Redefining the Balance: The Future of Work Starts with Life

This content is also available in

For years, organizations have been paying lip service to the Work-Life concept. We introduced programs as a way to tell employees, “we care about you,” but if truth be told, we were primarily concerned with your ability to work and be productive. So, if we needed to provide you with health and mental wellbeing services, gym memberships, yoga classes, or even healthy snacks, we would do all that—as long as it freed up your time and energy for work. But now, amidst a world forever changed by global events and a seismic shift in worker priorities, all that is undergoing a revolutionary change.

When an International Standardization Organization decides to create an ISO standard around Wellbeing that is more evolved than how most organizations treat employee wellbeing, I had to stop and take a second look. Especially since systems are usually slower to respond to change compared to organizations, it begs the question: how have we arrived at a Wellbeing Standard while organizations are still trying to convince employees to revert to the pre-COVID mode of work?

Wellbeing is not a new concept. Workers have lives, but for years, those lives only began when work ended. And for all those years, we’ve been negotiating where to draw that line. What began as a demand for labor rights and basic working conditions has shifted towards a dialogue about the balance between work and personal life, mirroring the rise of the middle class and the increasing participation of women in the workforce. In recent years, enabled by the digital age’s promise of work from anywhere and the millennial generation’s market entry, we’re witnessing a push towards work-life integration over mere balance. This shift emphasizes flexibility, purpose, and the quality of work life as cornerstones of overall satisfaction and well-being.

It took a pandemic to wake the rest of us up to the fact that life is short, and that every day we work is a day of our lives we trade, so it better be worth it. Suddenly, the idea that hard work is the highest form of expression, the badge of honor we talk about when we say things like “I worked through the weekend” or “I have an 11pm meeting,” no longer made sense. The Great Resignation became a powerful declaration of “I don’t want to work like I used to,” leading countless individuals to abandon their jobs in search of more fulfilling alternatives. The Great Reshuffle taught us that when they searched for new jobs, they were negotiating Life, not just Work.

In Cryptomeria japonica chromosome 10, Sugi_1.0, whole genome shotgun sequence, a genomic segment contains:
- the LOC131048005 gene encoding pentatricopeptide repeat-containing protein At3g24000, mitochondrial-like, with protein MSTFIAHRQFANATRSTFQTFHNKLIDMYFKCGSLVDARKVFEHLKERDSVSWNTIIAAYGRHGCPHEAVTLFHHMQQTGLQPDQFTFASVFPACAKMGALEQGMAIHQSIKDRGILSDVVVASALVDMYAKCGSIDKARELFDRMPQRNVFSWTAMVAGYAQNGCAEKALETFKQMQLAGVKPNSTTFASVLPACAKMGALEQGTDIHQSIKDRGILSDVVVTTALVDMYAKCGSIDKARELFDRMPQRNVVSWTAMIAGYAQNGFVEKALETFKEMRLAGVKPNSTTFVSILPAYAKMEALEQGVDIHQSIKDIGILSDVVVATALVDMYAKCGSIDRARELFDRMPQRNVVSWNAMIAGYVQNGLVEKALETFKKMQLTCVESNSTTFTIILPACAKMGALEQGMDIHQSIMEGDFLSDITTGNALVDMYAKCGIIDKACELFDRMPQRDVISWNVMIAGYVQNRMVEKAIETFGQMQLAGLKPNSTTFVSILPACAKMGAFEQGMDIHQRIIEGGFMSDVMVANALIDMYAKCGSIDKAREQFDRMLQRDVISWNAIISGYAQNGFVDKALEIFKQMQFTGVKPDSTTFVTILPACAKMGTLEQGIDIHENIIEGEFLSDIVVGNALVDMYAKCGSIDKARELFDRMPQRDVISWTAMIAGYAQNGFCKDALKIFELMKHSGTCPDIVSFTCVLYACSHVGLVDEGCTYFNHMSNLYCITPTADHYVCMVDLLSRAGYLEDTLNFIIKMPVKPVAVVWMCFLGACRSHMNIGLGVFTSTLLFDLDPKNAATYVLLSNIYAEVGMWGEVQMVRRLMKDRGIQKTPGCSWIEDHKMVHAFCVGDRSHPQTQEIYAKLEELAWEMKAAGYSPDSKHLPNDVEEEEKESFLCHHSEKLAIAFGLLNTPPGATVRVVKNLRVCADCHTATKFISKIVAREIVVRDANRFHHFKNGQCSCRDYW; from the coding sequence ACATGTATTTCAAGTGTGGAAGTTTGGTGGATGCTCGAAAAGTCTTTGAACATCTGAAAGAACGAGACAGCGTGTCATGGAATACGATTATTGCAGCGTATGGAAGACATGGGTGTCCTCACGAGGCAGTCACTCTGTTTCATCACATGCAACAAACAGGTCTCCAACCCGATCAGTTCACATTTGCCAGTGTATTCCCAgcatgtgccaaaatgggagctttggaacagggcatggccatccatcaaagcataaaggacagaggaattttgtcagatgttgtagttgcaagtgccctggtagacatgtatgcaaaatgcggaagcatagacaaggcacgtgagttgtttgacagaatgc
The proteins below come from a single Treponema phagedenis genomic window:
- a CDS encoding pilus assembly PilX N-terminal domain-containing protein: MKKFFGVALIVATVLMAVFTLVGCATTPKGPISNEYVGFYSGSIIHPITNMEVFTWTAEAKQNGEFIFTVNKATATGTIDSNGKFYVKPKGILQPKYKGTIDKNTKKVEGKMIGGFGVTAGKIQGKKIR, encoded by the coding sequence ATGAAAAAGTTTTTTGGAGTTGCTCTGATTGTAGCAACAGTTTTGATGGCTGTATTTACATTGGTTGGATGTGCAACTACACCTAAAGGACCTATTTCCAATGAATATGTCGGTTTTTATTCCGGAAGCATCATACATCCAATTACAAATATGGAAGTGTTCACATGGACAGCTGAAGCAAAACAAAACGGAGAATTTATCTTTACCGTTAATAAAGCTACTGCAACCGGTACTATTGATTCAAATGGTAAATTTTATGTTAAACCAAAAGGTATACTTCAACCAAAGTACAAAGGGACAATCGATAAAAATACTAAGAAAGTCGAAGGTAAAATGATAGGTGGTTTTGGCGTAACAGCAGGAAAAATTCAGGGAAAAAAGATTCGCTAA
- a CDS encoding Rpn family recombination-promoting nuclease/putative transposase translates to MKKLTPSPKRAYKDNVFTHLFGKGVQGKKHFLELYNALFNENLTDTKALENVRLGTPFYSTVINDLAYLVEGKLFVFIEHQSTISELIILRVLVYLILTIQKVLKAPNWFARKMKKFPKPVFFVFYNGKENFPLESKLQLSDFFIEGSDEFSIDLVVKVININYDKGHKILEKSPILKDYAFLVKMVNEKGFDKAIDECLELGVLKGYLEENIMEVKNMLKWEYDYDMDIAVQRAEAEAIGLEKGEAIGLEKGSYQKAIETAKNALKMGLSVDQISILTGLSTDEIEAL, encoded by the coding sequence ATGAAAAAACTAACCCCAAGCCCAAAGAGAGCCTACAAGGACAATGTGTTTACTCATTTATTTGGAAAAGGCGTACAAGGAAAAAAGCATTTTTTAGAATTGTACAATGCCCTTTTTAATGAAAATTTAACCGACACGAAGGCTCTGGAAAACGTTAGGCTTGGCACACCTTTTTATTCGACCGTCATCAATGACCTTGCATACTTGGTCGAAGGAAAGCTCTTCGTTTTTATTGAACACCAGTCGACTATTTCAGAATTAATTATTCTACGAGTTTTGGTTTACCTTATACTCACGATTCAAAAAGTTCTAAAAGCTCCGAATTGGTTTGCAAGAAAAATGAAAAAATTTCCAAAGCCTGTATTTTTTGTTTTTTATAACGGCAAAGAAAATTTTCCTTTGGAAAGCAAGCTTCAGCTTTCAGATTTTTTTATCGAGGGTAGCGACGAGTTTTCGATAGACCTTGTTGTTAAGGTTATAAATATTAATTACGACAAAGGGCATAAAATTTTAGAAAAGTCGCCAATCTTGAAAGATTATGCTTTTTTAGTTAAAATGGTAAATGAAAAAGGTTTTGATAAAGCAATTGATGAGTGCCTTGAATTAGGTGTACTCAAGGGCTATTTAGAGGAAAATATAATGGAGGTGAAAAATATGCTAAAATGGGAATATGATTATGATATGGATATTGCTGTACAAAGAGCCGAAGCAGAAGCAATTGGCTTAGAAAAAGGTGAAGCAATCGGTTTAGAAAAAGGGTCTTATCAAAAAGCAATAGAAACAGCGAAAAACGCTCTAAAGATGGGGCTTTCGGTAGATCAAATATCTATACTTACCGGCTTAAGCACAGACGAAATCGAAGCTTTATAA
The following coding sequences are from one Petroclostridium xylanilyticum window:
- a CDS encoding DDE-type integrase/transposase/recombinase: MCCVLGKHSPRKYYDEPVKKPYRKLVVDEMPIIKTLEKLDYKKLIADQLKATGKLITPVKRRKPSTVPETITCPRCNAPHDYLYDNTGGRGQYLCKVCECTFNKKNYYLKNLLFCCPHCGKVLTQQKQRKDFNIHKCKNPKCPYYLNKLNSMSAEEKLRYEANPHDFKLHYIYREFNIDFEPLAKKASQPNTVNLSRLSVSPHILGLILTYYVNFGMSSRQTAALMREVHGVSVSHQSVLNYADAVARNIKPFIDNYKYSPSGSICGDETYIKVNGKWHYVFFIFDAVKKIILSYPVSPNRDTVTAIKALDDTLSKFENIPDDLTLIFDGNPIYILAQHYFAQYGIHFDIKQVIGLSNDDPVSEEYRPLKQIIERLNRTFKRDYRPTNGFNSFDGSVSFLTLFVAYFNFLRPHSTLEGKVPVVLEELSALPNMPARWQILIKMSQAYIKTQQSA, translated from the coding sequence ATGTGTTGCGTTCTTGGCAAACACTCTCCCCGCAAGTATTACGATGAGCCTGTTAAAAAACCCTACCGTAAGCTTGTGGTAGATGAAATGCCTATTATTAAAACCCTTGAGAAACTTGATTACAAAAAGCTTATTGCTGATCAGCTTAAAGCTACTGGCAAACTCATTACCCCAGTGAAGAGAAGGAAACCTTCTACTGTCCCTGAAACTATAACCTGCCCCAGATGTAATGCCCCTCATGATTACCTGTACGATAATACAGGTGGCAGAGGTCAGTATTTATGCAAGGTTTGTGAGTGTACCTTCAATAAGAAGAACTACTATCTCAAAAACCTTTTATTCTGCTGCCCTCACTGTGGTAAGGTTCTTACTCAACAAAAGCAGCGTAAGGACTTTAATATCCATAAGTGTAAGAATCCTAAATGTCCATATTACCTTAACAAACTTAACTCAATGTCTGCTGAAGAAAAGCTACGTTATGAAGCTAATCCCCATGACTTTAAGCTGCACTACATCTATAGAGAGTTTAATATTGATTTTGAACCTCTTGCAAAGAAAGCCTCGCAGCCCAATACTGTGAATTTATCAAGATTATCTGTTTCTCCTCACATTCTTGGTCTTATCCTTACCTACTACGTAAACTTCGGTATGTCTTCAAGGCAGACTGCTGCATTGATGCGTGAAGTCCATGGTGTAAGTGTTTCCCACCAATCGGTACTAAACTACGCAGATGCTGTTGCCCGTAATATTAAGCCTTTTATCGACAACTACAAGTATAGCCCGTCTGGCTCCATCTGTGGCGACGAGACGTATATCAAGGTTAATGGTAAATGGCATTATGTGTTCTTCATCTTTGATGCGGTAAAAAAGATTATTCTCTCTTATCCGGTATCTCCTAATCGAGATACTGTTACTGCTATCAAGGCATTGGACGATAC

MIT Sloan Management Review research showed that this sentiment was shared by both blue and white-collar sectors with equal force, and that a toxic corporate culture was the biggest factor pushing employees out the door during the Great Resignation, being ten times more important than compensation. At the same time, Microsoft’s Work Trends 2022 Index unveiled the new Employee Worth It Equation—what people desire from work and what they’re ready to give in return—underscoring a pivotal shift in priorities. Now, one out of every two employees prefers to prioritize health and wellbeing over work.

This democratization of wellbeing, extending beyond knowledge workers to encompass all employment, transforms it from a perk into a fundamental employment right, reshaping the essence of work contracts and how work integrates into every aspect of life. Given the abundance of open positions and the scarcity of talent, it’s unsurprising, for example, that respect in the workplace has become non-negotiable. Even if you work in a store or restaurant and your manager yells at you, all you need to do is cross the street to another establishment and get hired with the same pay, but with one critical demand—to be treated with respect.

So, if you’re out there contemplating your next “employee wellbeing program,” it’s time to face the music. The Future of Work starts with Life. We no longer want to fit life around work but the other way around – we want to integrate our work into our lives in a way that works for the whole of us.

That doesn’t mean people don’t want to work. They do. But they no longer want to work for you just because they have to, or because you tell them to, or because you measure their worth by it. They work for you because they want to, because working for you aligns with achieving their purpose in life.

This emerging paradigm necessitates a total redesign of our people and work processes, fundamentally altering how we assemble teams, manage, engage with, and reward our employees.

Welcome to the next decade of the Future of Work. It’s going to be interesting.

Leave a Reply

Your email address will not be published. Required fields are marked *

Nirit Cohen

Nirit Cohen is an expert in the future of work, bridging the gap between emerging trends and practical solutions, providing valuable insights for careers, management, organizations, and broader societal systems.

Popular Posts
Subscribe to receive the Blog (in Hebrew)

What’s your focus today?

People & Careers: Building Engagement and Development Opportunities at both Organizational and Personal Levels
Managers & Organizations: Preparing Employees, Processes, Leadership, and Organizations for Tomorrow’s Workplace

People & Careers

Managers & Organizations

Education & Public Policy

Stay Updated...
sign up to my Blog (in Hebrew)
כדי שתהיו מוכנים... הירשמו לניוזלטר השבועי